Berg et al.
Feb. 22, 1994
Feb. 13, 1996
Berg et al.
Jun. 27, 2000
Jun. 17, 2003
The following inventions provide seating to control posture, position, or to decrease pressure on anatomic structures, each having a therapeutic function. However, each of their structures is distinguishable from the present invention.
U.S. Pat. No.:
Sep. 27, 1949
Jul. 16, 1957
Nov. 12, 1985
Aug. 26, 1986
Jan. 17, 1989
Beach et al.
Jun. 6, 1989
Lindley et al.
Jul. 18, 1989
Jul. 11, 1991
Feb. 7, 1995
Nov. 26, 1996
Johnson et al.
Dec. 3, 1996
Dec. 31, 1996
Feb. 3, 1998
Mar. 17, 1998
Apr. 7, 1998
May 5, 1998
Brightbill et al.
Jun. 22, 1999
Dec. 21, 1999
Udo et al.
Mar. 7, 2000
Apr. 3, 2001
Brightbill et al.
Jan. 22, 2002
Brightbill et al.
Mar. 19, 2002
Herrman et al.
Jun. 4, 2002
Feb. 10, 2004
The following inventions provide exercise devices, chairs, systems, and health equipment. However, their structures are also distinguishable from the present invention.
U.S. Pat. No.:
Oct. 2, 1928
Jul. 10, 1962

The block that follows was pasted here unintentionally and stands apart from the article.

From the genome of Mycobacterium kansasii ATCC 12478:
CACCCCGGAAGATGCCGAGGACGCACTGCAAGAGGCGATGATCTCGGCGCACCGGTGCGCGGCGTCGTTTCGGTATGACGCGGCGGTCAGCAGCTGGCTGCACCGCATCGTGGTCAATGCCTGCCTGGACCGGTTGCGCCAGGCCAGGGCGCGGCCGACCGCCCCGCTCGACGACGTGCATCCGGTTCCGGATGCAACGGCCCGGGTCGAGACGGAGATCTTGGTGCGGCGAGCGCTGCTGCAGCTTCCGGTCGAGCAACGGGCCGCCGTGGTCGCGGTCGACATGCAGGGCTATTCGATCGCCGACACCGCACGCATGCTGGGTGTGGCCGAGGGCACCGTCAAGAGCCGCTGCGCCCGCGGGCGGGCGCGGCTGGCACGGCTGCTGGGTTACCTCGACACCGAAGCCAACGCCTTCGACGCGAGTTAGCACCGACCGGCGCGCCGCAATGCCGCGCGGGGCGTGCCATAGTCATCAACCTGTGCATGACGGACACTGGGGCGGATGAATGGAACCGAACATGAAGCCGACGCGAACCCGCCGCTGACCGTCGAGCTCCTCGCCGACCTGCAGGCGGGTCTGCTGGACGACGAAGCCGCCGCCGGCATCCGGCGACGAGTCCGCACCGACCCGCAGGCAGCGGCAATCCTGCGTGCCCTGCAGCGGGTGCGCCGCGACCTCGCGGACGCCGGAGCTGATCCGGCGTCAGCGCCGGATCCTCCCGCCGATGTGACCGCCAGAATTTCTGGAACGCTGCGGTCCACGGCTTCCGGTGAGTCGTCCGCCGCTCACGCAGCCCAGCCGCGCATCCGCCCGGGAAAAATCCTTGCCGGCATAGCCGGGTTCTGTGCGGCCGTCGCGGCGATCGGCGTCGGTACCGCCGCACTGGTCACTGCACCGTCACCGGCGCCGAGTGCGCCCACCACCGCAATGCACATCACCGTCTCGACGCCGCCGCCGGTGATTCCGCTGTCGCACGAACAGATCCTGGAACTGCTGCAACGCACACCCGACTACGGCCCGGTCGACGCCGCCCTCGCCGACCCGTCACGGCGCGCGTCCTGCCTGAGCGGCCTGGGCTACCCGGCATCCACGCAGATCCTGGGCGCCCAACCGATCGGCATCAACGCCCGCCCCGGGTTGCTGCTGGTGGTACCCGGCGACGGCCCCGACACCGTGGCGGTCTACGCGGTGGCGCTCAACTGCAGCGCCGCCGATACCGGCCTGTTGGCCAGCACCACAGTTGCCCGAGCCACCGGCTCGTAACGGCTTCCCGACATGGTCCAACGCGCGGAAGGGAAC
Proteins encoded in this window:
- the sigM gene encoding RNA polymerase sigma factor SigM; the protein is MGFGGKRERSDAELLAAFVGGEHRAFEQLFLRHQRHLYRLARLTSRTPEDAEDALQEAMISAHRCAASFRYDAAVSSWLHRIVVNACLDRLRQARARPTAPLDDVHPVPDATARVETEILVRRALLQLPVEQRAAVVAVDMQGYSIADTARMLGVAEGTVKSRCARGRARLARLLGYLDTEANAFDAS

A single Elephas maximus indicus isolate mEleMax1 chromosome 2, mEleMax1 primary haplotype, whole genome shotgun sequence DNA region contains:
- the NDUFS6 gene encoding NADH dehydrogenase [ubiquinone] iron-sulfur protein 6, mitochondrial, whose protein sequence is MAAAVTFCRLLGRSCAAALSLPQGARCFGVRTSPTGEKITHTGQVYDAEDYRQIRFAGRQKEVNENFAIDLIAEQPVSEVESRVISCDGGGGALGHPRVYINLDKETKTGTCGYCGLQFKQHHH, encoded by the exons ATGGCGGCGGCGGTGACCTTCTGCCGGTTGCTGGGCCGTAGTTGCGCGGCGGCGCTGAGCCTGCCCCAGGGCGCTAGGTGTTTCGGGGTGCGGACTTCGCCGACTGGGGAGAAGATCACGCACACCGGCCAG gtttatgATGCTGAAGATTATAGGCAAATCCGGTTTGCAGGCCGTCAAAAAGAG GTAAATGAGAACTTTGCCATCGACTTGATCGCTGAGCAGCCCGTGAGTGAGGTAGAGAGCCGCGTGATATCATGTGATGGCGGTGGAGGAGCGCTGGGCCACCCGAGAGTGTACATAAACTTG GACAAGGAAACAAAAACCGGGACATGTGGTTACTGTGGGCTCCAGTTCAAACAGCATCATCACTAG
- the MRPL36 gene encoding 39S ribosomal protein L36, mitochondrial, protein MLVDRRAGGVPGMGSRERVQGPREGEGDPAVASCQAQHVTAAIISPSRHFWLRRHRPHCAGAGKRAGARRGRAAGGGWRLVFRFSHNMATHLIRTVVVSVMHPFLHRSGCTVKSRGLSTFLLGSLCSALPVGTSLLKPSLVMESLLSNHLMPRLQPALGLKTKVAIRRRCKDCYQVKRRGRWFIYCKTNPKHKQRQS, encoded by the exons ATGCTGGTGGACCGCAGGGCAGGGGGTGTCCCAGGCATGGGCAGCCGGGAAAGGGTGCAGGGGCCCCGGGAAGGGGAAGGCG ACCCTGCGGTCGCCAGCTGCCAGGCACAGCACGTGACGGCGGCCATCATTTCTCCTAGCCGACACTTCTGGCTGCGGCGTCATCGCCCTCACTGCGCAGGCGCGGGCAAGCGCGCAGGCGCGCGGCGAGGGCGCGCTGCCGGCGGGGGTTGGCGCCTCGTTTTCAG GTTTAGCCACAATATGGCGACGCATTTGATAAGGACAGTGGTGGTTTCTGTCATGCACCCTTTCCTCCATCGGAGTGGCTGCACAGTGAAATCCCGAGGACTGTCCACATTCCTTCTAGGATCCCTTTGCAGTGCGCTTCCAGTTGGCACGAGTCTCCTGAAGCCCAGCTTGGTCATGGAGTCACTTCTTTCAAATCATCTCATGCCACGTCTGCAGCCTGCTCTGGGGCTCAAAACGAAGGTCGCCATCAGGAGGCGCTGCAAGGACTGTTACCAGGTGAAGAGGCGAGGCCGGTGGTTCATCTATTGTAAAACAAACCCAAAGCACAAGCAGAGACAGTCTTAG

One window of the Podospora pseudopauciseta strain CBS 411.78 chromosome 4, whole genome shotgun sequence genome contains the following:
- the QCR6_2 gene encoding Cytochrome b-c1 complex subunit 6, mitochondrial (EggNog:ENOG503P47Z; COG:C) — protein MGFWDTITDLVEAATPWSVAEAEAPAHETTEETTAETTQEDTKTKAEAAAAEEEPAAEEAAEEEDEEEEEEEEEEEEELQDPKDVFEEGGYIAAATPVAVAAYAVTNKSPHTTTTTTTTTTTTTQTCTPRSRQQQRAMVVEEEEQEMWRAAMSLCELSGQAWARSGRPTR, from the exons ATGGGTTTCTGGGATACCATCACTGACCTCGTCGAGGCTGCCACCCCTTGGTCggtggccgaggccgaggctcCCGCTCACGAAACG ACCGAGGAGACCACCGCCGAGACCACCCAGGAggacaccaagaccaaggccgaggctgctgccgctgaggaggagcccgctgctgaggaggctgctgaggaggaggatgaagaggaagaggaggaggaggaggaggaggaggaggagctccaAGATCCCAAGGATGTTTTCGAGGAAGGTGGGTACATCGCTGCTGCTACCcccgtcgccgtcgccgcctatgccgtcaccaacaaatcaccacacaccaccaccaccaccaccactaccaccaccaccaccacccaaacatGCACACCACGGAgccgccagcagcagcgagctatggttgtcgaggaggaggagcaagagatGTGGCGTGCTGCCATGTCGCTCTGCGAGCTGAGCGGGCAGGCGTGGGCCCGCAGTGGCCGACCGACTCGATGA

Feb. 15, 1972
Schenck et al.
Jun. 6, 1972
Jan. 15, 1974
Mar. 27, 1979
Jan. 8, 1980
Oct. 19, 1982
Sep. 20, 1983
Jan. 31, 1989
Mar. 28, 1989
Dec. 11, 1990
Jul. 15, 1997
Apr. 28, 1998
Fontenot et al.
Feb. 29, 2000
Berkowits et. al
May 16, 2000
The following inventions provide seating mechanisms that tilt, rotate, swivel to reposition the person for an improved ergonomic and functional position. Motions are typically performed unidirectionally, unlike the portable therapeutic seat exercise apparatus and method herein which affords active mobility in all directions through a simple and portable seat exercising apparatus.
U.S. Pat. No.:
Oct. 4, 1955
Jul. 12, 1960
Jun. 29, 1965
May 25, 1971
Apr. 11, 1978
Jun. 20, 1978
Jul. 11, 1978
Jan. 29, 1980
Jan. 15, 1980
Dec. 2, 1980
Mar. 10, 1981
Feb. 8, 1983
Jan. 17, 1984
Feb. 19, 1985
May 7, 1985
Aug. 12, 1986
Mar. 6, 1990
Sep. 10, 1991
Oct. 8, 1991
Dec. 13, 1994
Apr. 25, 1995
Jun. 16, 1998
Feb. 16, 1999
May 11, 1999
Jun. 8, 1999
Nov. 30, 1999
Aug. 22, 2000
Huber et al.
Mar. 27, 2001
May 30, 2000
Apr. 13, 2001
Apr. 16, 2002
Nov. 11, 2003
Dec. 16, 2003
Feb. 10, 2004
In contrast, the following inventions provide for a rocking, balance, and variable resistance type exercises for the human extremities. These are believed to be the closest in structure to the present invention.
U.S. Pat. No.:
Jul. 6, 1976
Oct. 5, 1976
Aug. 12, 1986
Sep. 17, 1991
Fay et al.
Oct. 22, 1996
Apr. 27, 1999
Feb. 1, 2000
Week et al.
Jun. 10, 2003